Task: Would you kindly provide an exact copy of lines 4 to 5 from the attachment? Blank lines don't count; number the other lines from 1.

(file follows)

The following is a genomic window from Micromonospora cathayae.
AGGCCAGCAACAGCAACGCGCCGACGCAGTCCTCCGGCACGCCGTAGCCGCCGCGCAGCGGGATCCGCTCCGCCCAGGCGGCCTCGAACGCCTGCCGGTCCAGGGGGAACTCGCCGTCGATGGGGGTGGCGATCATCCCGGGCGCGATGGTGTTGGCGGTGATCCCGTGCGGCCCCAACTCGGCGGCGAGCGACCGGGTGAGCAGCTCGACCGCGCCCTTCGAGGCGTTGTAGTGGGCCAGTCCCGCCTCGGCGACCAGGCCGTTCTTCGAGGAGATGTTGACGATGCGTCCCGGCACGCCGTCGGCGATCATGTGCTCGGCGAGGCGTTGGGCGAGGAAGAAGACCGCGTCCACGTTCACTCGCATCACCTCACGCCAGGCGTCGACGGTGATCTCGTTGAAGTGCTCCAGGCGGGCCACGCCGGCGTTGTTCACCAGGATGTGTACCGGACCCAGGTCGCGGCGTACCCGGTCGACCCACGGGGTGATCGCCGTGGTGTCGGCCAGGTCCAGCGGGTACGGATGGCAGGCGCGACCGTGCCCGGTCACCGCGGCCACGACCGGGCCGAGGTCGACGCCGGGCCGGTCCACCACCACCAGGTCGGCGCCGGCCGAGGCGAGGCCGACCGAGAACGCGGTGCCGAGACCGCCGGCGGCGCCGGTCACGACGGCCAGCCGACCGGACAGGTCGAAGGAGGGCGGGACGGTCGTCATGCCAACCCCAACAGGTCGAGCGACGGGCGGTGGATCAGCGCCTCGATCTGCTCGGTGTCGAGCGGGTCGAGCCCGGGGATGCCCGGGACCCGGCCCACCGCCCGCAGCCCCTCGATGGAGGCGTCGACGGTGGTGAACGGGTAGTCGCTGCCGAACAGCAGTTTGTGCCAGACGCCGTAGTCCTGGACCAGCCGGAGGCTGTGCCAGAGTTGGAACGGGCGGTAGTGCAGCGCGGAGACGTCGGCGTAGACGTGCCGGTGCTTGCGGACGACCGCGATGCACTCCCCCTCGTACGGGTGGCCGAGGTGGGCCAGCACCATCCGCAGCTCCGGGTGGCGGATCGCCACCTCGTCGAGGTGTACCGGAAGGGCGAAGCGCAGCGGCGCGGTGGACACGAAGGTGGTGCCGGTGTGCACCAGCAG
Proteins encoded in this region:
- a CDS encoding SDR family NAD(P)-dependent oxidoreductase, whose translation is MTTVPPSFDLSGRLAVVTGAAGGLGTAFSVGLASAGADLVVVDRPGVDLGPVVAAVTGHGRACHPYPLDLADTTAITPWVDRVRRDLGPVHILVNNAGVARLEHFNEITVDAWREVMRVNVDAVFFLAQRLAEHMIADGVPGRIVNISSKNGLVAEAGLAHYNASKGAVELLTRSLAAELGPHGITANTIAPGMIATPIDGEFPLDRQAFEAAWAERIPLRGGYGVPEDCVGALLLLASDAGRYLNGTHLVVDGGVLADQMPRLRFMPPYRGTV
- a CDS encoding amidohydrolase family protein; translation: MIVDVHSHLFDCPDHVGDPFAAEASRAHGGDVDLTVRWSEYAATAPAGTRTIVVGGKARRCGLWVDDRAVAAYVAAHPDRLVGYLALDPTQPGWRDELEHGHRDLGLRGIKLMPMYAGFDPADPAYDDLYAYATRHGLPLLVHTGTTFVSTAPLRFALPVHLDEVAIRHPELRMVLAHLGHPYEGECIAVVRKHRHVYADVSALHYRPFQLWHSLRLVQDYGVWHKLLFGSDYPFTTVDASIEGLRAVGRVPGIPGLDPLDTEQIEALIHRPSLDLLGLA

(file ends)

- a CDS encoding SDR family NAD(P)-dependent oxidoreductase, whose translation is MTTVPPSFDLSGRLAVVTGAAGGLGTAFSVGLASAGADLVVVDRPGVDLGPVVAAVTGHGRACHPYPLDLADTTAITPWVDRVRRDLGPVHILVNNAGVARLEHFNEITVDAWREVMRVNVDAVFFLAQRLAEHMIADGVPGRIVNISSKNGLVAEAGLAHYNASKGAVELLTRSLAAELGPHGITANTIAPGMIATPIDGEFPLDRQAFEAAWAERIPLRGGYGVPEDCVGALLLLASDAGRYLNGTHLVVDGGVLADQMPRLRFMPPYRGTV
- a CDS encoding amidohydrolase family protein; translation: MIVDVHSHLFDCPDHVGDPFAAEASRAHGGDVDLTVRWSEYAATAPAGTRTIVVGGKARRCGLWVDDRAVAAYVAAHPDRLVGYLALDPTQPGWRDELEHGHRDLGLRGIKLMPMYAGFDPADPAYDDLYAYATRHGLPLLVHTGTTFVSTAPLRFALPVHLDEVAIRHPELRMVLAHLGHPYEGECIAVVRKHRHVYADVSALHYRPFQLWHSLRLVQDYGVWHKLLFGSDYPFTTVDASIEGLRAVGRVPGIPGLDPLDTEQIEALIHRPSLDLLGLA